Why the Huawei CFO Arrest Is Crazy | Iran Sanctions

Today’s video skirts an interesting question. How much do the US people know about the power our government, financial and legal sectors exercise in the world? My sense is not much. I have this, perhaps naive, hope that if they did have a better sense of that power, they would want the US government to use that power more responsibility. Instead, at this point we’ve got a government and media that actively misleads the people on this topic, and often misleads itself.

A key part of Washington DC’s ability to benefit from ever increasing defense budgets is keeping people scared. Emphasizing that US financial and legal power is capable of shutting down almost any real threat would kind of sabotage that effort. So we pretend that places like Russia and China are somehow independent actors that can do us harm, rather than stakeholders than are almost as wrapped up in benefiting from the status quo as the US is. I dunno. It’s something I think about a lot.

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Video Transcript after the jump…

Hey there. So the US relationship with China just took a nasty turn. Meng Wanzhou the CFO of Hauwei one of China’s most successful companies has been arrested, in Canada, at US insistence supposedly because of actions related to Iran. This incredibly stupid move is worth unpacking a bit, because it deals with one of the central themes of this channel, the fact that the United States is a lot more powerful than is commonly understood.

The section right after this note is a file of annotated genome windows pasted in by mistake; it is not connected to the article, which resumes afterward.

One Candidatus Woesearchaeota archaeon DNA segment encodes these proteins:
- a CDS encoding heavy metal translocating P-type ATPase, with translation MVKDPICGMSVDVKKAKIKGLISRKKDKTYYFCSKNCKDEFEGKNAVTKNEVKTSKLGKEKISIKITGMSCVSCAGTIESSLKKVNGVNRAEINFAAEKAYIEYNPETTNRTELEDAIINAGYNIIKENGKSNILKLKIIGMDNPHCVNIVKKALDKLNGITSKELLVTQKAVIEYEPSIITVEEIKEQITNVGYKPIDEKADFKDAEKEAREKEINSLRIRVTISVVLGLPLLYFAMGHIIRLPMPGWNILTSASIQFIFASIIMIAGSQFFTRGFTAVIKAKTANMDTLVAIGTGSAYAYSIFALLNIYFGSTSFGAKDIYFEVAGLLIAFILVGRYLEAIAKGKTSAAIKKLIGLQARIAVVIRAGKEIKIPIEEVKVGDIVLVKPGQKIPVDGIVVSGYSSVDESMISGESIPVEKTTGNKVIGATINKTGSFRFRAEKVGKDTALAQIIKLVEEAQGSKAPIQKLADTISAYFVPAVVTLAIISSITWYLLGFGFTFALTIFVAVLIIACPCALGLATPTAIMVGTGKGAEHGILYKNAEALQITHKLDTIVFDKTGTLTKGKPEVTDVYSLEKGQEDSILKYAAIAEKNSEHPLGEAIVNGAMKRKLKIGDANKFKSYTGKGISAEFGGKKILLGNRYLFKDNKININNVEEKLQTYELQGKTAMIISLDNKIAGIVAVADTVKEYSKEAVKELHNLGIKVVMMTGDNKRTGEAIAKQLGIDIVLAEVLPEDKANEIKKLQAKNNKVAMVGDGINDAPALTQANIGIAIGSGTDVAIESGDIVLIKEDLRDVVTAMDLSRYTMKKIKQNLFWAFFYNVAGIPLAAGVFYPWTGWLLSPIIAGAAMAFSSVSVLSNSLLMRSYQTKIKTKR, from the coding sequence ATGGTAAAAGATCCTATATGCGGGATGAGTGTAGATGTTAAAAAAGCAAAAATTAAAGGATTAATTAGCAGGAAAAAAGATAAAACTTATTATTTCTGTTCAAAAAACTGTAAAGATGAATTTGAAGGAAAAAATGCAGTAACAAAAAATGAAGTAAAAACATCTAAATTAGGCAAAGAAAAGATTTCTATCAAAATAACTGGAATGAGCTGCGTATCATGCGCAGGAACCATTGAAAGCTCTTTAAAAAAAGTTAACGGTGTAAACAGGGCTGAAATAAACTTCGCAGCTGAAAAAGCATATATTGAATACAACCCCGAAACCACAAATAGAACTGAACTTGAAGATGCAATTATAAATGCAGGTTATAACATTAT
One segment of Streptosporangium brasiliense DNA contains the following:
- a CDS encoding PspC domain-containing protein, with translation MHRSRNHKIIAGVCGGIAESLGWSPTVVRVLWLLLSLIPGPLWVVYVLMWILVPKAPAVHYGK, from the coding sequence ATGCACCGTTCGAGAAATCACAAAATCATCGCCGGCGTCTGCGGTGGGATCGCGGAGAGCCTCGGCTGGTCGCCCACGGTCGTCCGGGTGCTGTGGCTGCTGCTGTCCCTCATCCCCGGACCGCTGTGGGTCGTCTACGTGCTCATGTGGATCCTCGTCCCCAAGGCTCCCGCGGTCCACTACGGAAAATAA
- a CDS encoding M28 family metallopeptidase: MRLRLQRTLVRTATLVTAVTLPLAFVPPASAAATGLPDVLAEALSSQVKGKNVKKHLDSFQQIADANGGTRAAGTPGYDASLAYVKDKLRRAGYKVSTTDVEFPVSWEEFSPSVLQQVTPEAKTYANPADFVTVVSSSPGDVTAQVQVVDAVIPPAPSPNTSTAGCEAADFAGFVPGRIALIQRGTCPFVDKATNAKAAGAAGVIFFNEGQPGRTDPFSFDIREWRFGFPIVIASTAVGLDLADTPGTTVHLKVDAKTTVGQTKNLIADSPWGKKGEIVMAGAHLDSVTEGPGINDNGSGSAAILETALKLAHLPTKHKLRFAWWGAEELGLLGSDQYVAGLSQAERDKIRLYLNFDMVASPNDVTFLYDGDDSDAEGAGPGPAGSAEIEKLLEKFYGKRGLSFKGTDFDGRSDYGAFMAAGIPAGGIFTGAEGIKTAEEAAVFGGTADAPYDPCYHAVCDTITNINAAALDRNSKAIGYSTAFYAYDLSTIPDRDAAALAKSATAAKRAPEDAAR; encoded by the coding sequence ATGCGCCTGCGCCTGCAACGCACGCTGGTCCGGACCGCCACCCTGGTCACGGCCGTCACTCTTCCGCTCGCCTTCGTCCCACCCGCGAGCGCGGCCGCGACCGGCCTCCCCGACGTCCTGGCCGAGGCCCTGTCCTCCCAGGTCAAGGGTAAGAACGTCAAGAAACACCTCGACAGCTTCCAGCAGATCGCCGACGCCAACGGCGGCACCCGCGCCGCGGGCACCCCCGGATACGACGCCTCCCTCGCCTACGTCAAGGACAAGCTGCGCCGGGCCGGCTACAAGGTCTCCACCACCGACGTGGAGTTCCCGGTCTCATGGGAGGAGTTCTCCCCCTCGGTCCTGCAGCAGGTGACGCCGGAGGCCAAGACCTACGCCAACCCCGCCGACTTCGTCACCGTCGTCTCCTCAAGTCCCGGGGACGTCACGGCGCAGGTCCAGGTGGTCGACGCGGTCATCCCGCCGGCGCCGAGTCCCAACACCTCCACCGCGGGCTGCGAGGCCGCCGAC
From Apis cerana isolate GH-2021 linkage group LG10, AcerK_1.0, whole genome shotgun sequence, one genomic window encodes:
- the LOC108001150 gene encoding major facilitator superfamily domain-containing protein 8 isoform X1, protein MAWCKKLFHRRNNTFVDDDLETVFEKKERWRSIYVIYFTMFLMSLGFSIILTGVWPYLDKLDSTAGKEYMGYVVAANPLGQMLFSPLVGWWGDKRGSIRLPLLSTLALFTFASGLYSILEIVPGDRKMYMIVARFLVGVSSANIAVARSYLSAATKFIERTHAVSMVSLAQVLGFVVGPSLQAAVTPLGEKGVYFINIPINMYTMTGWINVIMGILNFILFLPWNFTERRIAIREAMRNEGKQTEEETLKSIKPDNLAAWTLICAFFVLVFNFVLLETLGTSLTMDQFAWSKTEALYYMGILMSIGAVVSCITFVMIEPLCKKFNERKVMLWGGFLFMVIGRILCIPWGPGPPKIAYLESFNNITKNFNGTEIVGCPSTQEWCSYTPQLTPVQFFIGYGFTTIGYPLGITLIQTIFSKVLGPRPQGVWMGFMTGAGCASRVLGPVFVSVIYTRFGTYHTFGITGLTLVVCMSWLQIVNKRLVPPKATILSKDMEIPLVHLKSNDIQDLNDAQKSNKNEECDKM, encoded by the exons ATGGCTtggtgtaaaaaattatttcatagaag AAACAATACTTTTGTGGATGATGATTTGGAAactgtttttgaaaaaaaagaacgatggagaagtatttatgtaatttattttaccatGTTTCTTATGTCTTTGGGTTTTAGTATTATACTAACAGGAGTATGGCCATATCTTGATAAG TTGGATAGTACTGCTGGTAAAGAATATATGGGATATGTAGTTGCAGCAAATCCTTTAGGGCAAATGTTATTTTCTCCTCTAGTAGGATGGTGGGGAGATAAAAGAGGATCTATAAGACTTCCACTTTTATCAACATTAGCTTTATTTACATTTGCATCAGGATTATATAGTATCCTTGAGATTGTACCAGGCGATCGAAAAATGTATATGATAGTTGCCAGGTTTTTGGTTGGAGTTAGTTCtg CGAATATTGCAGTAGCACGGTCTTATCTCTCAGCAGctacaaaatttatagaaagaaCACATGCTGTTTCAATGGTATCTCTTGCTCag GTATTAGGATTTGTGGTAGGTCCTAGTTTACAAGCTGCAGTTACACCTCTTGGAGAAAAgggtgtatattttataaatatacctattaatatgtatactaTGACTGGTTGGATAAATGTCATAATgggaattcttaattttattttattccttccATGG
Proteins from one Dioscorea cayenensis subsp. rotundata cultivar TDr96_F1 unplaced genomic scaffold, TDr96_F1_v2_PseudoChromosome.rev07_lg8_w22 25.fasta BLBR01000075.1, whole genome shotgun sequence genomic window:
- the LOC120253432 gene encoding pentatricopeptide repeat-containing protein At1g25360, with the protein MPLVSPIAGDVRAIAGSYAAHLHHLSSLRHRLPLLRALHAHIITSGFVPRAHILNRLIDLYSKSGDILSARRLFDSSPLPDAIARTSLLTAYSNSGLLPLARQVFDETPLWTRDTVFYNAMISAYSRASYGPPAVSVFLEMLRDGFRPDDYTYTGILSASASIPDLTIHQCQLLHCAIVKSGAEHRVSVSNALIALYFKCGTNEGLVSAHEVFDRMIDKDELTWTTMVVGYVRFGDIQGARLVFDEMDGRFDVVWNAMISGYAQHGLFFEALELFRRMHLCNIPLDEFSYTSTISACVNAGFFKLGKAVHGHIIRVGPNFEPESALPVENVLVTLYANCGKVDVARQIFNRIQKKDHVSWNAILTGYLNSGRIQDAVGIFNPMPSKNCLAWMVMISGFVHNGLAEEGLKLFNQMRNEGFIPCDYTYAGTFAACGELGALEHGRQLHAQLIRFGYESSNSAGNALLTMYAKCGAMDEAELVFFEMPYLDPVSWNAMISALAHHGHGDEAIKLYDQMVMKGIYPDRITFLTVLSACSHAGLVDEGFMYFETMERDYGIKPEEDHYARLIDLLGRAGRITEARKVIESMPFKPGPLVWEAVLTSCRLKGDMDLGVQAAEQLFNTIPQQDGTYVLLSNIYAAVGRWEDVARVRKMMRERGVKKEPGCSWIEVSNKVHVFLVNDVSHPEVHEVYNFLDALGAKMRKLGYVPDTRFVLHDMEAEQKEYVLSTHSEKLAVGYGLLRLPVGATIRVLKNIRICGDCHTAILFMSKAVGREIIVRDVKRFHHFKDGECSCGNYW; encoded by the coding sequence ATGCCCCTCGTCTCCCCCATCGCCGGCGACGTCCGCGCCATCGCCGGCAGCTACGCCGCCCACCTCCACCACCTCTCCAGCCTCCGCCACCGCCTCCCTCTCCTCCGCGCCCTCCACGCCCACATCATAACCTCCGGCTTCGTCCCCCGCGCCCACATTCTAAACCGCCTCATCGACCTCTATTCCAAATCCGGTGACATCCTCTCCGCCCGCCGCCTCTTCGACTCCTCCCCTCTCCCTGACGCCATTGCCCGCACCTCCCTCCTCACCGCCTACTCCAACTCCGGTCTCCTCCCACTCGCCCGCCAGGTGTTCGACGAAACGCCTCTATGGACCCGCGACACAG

One of the central untruths that US media and government puts out there is that the United States is just a country like any other, with its own priorities and policies, struggling along. This myth is central to the fantasy that we are seriously threatened by geopolitical pygmies like Iran or Russia. The truth is very different. The US runs the world, in small part through military strength, but much more importantly through a web of institutions, financial ties and legal relationships that dictate to the world in surprising ways. I have written at length about FATCA, the foreign account tax compliance act and how it makes the whole world subject to the IRS, the US tax authority. That’s just one small aspect of the powers that the US judicial systems claim over the world.

The key thing about this vast US power is that it’s usually carefully hidden by consent and complexity. Most of the world’s countries have put up with this use of power because A: they used to trust the US to use this power to work towards common goals, and B this legal and financial stuff is usually so complex that nobody without a law degree and a spare six months to study a given topic really understands how much power the United States has. We have seen this year that most European leaders don’t really understand how this works either.